CGF 0.59% $6.78 challenger limited

Today's outlook update

  1. 1,119 Posts.
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    The main negative I see in today’s release is the fact that, before any adjustments for lower normalised growth assumptions and for marketing initiatives, the underlying NPBT is expected to grow by only ~3% in FY20 (using the mid point of the new guidance range) despite the MS&AD reinsurance deal coming into effect.

    Because the MS&AD deal alone will increase the annuity book by 5.4% in the first year (660m$ vis-a-vis 12,300m$) all else being equal, the updated guidance implies an expectation of marginally negative organic book growth.

    Taking into account that Japanese clients have virtually zero incentive to purchase A$-denominated annuities, as long as the 20-year Australian Treasury yield is more than 50bp lower than the corresponding US benchmark, and factoring in that Japanese annuity sales are still running at 6%-7% of total in FY19, this negative growth expectation does not come exactly as a surprise.

    If anything, the updated guidance would appear to indicate a degree of confidence in the resilience of the Australian annuity book, probably thanks to the recent launch on two new distribution platforms (HUB24 and Netwealth) and the planned investment in further marketing initiatives.

    One aspect I think it is worth emphasising is that, while the current Australian annuity book has a relatively high average redemption rate (~2.5bn$ pa for the next two years, on total annuity sales of ~4.0bn$ pa), the new US$-denominated reinsurance has a much longer duration (~20-year maturity).

    So, once the bulk of short-term redemptions is out of the way, the MS&AD reinsurance alone should entail a sharp acceleration in annual book growth, even at constant (or marginally declining) domestic annuity sales.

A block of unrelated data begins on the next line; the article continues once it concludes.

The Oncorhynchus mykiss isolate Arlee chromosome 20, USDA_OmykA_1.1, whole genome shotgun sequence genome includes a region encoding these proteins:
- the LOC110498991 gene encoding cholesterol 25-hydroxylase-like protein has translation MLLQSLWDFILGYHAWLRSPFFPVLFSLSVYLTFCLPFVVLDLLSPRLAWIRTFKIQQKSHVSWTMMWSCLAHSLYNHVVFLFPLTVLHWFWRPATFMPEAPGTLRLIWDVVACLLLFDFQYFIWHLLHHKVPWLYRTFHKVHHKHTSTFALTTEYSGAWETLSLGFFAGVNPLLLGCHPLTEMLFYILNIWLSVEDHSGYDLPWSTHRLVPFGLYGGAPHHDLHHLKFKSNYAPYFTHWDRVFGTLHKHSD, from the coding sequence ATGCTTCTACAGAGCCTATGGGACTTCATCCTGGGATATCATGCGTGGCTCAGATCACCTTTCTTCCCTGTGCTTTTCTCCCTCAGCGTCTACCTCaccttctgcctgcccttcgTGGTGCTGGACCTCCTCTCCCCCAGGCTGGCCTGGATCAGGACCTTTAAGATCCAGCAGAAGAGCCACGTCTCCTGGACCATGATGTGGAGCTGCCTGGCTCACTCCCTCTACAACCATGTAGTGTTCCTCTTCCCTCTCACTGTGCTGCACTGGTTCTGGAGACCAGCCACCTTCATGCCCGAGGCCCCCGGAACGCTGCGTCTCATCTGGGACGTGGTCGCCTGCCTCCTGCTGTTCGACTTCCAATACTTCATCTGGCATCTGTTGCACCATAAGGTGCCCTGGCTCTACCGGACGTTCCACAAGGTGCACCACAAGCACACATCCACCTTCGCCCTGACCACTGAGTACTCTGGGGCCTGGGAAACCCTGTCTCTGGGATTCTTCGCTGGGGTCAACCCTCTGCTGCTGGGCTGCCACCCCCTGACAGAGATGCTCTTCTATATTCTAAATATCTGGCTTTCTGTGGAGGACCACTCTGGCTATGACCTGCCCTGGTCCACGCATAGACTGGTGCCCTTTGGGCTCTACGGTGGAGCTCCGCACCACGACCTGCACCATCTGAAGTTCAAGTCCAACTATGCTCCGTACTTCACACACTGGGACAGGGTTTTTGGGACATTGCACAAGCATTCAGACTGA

Other than that, and given the conditions they are operating in, I would say that Management are doing a decent job of repositioning the Life Investment Portfolio, in anticipation of a prolonged low-yield environment. In particular, I see the fact that ten direct property investments have been sold at a premium to book value (in the current environment) as a demonstration that conservative accounting is being applied.

    Looking at valuation, and taking the mid point of FY20 NPBT guidance and normalised tax rate, CGF is currently trading at ~11.5x FY20 Normalised NPAT. Because a) for the reasons listed above, I find it difficult to believe that book growth will not accelerate over and beyond the next two years, and b) as elaborated in previous posts, I see limited room for further asset-yield-driven margin compression, it seems highly likely to me that the earnings growth trajectory will eventually resume at an above-market pace from this revised NPAT base.

    As such, I see the current PE multiple (which represents a ~30% discount to the broader market) as providing a comfortable margin of safety, relative to the nature of the underlying business.

    At a fully-franked dividend yield now in excess of 5.0%, this looks like pretty decent value to me, in the current environment and on a risk-adjusted basis.

    All IMHO, DYOR, etc.

    Last edited by Transversal: 13/06/19
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